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Susan Vreeland quote reading, “Each time we enter imaginatively into the life of another, it's a small step upwards in the elevation of the human race.”

January 20, 2018 – Writers’ & Poets’ Birthdays & Other Literary History

Today is Jan. 20, 2018. It’s the birthday of writers Susan Vreeland and Tami Hoag, as well as the poet Edward Hirsch. Our poem for today is “Trees Need Not Walk the Earth” by David Rosenthal. You’ll find the poem and a podcast of this blog post below. Thank you for reading, listening to, and sharing Bidwell Hollow.

Presidential Poetry

Photo of Robert Frost from 1961.

Robert Frost in 1961.

On this date in 1961, Robert Frost recited his poem, “The Greatest Gift,” at the inauguration of President John F. Kennedy.

Frost intended to recite a poem he’d written for the occasion, “Dedication.” But sun reflecting off the snow-covered ground made reading the poem too difficult. So Frost recited his “The Greatest Gift” from memory instead.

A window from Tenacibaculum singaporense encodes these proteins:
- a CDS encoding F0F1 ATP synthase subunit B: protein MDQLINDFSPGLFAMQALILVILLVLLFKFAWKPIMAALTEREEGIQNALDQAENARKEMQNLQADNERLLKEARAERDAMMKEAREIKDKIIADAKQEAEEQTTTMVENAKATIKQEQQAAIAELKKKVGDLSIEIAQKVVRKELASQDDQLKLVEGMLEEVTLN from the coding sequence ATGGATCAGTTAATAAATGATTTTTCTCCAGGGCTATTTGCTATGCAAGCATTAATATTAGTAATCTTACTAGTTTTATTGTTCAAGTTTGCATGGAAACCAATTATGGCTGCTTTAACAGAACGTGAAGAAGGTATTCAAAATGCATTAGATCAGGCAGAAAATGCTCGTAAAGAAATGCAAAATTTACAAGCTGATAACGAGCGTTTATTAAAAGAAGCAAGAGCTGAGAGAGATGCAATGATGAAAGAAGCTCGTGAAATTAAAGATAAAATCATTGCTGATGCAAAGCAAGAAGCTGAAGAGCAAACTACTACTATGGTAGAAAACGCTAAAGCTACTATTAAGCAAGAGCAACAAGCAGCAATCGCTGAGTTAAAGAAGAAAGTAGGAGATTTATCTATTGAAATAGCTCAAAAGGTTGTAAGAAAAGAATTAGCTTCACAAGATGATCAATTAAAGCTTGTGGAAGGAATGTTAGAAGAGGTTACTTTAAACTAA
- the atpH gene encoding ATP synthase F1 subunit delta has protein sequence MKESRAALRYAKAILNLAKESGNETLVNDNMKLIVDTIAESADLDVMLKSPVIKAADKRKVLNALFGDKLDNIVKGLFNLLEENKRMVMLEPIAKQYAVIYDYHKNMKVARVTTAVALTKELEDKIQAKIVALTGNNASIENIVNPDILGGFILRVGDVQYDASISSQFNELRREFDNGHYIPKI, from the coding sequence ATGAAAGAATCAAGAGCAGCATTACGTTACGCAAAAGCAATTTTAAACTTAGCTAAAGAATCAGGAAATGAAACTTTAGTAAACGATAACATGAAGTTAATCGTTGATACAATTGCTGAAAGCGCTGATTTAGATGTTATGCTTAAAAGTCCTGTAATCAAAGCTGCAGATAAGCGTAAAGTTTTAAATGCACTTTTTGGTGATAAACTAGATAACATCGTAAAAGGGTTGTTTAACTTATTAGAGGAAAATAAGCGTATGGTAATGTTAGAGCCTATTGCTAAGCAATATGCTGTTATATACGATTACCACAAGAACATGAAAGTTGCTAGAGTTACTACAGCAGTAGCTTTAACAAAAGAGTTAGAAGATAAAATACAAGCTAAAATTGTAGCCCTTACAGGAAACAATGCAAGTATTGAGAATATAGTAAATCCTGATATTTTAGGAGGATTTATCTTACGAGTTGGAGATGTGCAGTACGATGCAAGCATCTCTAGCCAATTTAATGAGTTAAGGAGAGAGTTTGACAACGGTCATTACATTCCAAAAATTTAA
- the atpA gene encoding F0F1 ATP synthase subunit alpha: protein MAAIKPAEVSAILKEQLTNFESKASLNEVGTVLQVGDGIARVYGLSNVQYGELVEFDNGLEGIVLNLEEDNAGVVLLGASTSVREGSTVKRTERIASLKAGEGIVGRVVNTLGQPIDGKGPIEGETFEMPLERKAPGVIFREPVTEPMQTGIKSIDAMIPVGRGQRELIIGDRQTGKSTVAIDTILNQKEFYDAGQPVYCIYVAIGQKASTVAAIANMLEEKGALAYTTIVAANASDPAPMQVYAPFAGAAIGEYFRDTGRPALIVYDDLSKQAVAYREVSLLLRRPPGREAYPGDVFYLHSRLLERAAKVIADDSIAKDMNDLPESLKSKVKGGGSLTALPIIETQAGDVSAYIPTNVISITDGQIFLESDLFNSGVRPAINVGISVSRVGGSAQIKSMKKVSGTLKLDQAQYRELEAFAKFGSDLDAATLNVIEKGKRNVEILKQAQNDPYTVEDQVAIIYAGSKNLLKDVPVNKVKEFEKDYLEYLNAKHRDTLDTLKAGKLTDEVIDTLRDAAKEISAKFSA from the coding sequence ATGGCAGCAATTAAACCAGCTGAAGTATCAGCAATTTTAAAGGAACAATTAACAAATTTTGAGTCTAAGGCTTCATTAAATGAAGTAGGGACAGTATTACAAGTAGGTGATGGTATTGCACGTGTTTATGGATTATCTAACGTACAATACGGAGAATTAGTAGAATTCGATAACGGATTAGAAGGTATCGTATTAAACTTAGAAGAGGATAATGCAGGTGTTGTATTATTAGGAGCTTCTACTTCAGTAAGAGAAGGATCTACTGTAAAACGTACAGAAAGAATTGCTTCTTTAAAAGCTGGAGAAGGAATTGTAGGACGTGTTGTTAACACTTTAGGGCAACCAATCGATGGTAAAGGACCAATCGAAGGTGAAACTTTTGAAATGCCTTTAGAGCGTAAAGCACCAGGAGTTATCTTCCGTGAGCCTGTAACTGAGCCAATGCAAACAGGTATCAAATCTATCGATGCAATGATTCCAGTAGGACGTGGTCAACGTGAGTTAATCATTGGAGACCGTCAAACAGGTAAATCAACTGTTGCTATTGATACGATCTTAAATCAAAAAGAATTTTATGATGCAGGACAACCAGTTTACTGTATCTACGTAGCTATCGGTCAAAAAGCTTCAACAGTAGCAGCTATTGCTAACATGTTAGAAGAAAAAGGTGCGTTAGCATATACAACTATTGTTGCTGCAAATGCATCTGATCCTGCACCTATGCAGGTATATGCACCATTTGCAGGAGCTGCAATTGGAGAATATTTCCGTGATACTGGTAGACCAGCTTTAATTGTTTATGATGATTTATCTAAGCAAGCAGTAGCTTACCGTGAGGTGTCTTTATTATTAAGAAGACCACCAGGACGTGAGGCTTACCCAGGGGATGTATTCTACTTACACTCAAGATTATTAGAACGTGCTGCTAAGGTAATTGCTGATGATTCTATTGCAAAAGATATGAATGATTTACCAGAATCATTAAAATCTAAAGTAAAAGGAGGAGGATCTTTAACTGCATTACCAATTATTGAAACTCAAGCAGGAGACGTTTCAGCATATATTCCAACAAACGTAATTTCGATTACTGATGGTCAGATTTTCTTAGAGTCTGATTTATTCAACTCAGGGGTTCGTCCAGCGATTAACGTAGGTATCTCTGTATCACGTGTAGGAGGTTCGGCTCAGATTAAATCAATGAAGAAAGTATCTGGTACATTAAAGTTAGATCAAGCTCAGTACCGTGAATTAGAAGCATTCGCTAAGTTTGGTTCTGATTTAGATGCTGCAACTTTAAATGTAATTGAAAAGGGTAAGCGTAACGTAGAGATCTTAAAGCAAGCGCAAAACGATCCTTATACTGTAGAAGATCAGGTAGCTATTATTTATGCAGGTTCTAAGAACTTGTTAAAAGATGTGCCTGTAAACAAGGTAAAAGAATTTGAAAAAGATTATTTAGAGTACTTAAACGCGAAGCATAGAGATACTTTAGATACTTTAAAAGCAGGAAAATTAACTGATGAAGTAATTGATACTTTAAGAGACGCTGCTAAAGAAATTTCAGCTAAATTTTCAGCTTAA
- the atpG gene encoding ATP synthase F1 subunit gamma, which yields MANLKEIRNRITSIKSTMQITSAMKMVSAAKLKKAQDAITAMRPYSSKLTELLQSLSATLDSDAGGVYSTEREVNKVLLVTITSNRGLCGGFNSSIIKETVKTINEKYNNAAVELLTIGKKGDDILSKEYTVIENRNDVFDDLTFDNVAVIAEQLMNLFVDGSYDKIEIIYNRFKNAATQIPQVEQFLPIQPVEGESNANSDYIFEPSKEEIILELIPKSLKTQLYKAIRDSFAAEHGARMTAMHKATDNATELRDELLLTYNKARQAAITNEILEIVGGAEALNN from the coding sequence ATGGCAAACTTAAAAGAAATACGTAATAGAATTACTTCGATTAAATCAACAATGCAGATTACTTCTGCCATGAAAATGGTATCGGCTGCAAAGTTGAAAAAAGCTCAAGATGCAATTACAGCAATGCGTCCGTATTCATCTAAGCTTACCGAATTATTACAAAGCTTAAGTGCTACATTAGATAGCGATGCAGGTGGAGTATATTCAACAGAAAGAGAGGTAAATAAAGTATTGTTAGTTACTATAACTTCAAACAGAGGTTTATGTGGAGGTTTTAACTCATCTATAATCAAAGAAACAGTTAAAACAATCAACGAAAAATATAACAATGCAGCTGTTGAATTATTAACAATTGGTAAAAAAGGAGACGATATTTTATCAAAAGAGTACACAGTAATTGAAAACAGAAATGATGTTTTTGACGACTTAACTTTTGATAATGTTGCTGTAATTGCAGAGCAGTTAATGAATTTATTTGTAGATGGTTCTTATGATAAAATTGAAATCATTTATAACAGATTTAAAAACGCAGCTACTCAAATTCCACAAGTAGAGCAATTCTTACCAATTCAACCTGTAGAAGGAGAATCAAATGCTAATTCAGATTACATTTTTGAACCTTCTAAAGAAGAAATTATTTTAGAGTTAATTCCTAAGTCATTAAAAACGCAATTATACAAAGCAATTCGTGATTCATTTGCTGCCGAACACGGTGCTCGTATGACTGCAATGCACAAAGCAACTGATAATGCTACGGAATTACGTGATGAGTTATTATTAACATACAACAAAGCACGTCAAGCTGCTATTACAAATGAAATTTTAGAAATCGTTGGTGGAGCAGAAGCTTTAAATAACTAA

Frost was the first poet to deliver a poem at a Presidential inauguration. And thirty-two years passed before the second poet did so. That was Maya Angelou, who recited “On the Pulse of Morning” at President Bill Clinton’s inauguration in 1993.

In total, five poets have recited poems at Presidential inaugurations. The most recent was Richard Blanco at President Barack Obama’s 2013 inauguration.

Susan Vreeland

Today is the birthday of Susan Vreeland (affiliate link). Born in 1946 in Racine, WI, Vreeland is the author of eight books.Susan Vreeland quote reading, “Each time we enter imaginatively into the life of another, it's a small step upwards in the elevation of the human race.”

Her most well-known novel may be 1999’s “Girl in Hyacinth Blue,” which Vreeland wrote while undergoing treatment for lymphoma. “Girl in Hyacinth Blue” is a story about a lost Johannes Vermeer painting.

Vreeland made a name for herself by creating stories about art and artists.

Four of Vreeland’s novels were NY Times bestsellers, including “Girl in Hyacinth Blue.” A Hallmark Hall of Fame movie based on the book, titled “Brush With Fate,” came out in 2003 and starred Ellyn Burstyn and Glenn Close.